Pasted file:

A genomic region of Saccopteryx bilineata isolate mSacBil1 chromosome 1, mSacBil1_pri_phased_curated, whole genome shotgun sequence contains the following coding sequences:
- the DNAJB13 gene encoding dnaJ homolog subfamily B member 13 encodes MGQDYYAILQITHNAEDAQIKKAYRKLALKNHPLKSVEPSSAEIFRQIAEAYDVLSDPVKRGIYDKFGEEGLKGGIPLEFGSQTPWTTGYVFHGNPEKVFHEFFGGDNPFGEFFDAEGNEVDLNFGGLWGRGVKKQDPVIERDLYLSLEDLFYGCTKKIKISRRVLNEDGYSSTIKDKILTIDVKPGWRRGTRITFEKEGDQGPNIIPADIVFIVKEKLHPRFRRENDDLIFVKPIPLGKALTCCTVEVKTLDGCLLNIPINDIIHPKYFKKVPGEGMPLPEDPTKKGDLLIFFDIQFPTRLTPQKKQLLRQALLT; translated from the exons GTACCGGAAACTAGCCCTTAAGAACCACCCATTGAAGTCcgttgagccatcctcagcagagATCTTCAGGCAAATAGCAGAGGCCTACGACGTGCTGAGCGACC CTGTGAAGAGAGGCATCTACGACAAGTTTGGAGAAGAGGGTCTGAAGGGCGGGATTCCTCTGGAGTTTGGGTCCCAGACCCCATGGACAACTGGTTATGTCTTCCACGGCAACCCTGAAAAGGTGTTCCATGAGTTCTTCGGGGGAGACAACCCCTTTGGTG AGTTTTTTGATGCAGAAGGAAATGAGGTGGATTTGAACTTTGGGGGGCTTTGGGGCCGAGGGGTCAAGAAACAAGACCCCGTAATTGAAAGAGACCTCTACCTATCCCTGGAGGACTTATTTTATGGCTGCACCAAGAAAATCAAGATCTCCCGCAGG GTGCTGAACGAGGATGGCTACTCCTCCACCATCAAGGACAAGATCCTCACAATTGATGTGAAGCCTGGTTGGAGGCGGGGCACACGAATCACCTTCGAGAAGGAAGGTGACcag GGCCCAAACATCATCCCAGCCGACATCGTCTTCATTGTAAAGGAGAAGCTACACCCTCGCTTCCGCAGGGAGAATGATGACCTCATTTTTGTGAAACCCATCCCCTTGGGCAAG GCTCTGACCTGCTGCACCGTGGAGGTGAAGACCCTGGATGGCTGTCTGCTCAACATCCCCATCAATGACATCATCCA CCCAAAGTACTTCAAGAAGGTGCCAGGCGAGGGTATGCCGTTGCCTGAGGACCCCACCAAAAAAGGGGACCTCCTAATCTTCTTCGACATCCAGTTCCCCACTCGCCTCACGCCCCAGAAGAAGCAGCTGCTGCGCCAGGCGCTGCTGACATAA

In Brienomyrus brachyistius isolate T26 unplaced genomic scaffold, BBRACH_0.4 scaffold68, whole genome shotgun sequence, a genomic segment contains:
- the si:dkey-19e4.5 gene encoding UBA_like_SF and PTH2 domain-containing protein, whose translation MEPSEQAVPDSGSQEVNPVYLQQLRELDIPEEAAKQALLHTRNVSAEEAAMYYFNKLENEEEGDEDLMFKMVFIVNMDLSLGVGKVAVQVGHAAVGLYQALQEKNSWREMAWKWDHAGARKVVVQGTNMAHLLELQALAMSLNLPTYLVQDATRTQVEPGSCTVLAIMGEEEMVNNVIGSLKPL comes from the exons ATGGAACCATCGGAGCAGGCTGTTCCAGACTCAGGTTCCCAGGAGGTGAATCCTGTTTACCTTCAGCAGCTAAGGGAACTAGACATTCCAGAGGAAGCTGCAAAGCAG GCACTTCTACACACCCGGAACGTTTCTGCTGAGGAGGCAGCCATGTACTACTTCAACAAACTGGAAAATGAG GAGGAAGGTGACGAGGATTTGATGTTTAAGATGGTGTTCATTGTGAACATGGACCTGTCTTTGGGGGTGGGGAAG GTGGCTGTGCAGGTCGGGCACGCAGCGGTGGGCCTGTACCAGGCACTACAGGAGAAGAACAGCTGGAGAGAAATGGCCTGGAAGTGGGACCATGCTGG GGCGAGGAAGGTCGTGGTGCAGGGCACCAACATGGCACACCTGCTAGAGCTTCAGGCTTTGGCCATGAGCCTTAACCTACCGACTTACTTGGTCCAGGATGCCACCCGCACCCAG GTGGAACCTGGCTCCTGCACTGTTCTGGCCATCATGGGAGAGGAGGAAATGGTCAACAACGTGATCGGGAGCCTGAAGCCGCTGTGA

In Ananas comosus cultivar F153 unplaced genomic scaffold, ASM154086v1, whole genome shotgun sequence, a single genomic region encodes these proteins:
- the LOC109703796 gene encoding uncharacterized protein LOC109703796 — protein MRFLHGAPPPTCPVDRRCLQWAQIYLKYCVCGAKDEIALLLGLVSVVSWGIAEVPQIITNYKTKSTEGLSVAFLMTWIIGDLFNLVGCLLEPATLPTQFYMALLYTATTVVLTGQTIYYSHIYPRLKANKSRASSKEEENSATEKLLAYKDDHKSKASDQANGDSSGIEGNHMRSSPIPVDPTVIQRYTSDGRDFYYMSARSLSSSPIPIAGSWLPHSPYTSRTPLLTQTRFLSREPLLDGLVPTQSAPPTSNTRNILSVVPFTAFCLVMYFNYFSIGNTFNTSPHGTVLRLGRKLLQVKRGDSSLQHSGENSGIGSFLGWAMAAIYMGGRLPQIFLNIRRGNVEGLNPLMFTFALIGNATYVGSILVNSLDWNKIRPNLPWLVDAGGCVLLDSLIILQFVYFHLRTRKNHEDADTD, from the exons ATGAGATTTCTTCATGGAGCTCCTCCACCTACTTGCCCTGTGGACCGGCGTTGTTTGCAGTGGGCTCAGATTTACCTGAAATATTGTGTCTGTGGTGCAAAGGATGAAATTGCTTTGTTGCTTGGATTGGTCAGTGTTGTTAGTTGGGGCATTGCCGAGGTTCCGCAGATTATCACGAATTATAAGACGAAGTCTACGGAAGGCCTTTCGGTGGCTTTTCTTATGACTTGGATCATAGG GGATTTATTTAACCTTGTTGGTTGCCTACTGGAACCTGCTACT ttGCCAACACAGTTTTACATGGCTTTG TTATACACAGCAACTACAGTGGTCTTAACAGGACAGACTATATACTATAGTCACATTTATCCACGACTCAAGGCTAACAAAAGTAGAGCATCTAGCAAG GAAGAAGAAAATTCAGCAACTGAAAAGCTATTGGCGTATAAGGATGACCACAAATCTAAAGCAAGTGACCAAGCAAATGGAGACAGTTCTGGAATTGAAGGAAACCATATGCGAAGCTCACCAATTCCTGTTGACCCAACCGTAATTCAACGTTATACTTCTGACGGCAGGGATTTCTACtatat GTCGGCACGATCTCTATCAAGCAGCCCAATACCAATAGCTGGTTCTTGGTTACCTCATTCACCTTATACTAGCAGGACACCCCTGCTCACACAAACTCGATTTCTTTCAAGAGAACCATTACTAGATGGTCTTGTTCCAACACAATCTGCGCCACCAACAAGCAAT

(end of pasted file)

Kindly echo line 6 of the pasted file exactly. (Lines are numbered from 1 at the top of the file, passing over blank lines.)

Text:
- the LOC109703796 gene encoding uncharacterized protein LOC109703796 — protein MRFLHGAPPPTCPVDRRCLQWAQIYLKYCVCGAKDEIALLLGLVSVVSWGIAEVPQIITNYKTKSTEGLSVAFLMTWIIGDLFNLVGCLLEPATLPTQFYMALLYTATTVVLTGQTIYYSHIYPRLKANKSRASSKEEENSATEKLLAYKDDHKSKASDQANGDSSGIEGNHMRSSPIPVDPTVIQRYTSDGRDFYYMSARSLSSSPIPIAGSWLPHSPYTSRTPLLTQTRFLSREPLLDGLVPTQSAPPTSNTRNILSVVPFTAFCLVMYFNYFSIGNTFNTSPHGTVLRLGRKLLQVKRGDSSLQHSGENSGIGSFLGWAMAAIYMGGRLPQIFLNIRRGNVEGLNPLMFTFALIGNATYVGSILVNSLDWNKIRPNLPWLVDAGGCVLLDSLIILQFVYFHLRTRKNHEDADTD, from the exons ATGAGATTTCTTCATGGAGCTCCTCCACCTACTTGCCCTGTGGACCGGCGTTGTTTGCAGTGGGCTCAGATTTACCTGAAATATTGTGTCTGTGGTGCAAAGGATGAAATTGCTTTGTTGCTTGGATTGGTCAGTGTTGTTAGTTGGGGCATTGCCGAGGTTCCGCAGATTATCACGAATTATAAGACGAAGTCTACGGAAGGCCTTTCGGTGGCTTTTCTTATGACTTGGATCATAGG GGATTTATTTAACCTTGTTGGTTGCCTACTGGAACCTGCTACT ttGCCAACACAGTTTTACATGGCTTTG TTATACACAGCAACTACAGTGGTCTTAACAGGACAGACTATATACTATAGTCACATTTATCCACGACTCAAGGCTAACAAAAGTAGAGCATCTAGCAAG GAAGAAGAAAATTCAGCAACTGAAAAGCTATTGGCGTATAAGGATGACCACAAATCTAAAGCAAGTGACCAAGCAAATGGAGACAGTTCTGGAATTGAAGGAAACCATATGCGAAGCTCACCAATTCCTGTTGACCCAACCGTAATTCAACGTTATACTTCTGACGGCAGGGATTTCTACtatat GTCGGCACGATCTCTATCAAGCAGCCCAATACCAATAGCTGGTTCTTGGTTACCTCATTCACCTTATACTAGCAGGACACCCCTGCTCACACAAACTCGATTTCTTTCAAGAGAACCATTACTAGATGGTCTTGTTCCAACACAATCTGCGCCACCAACAAGCAAT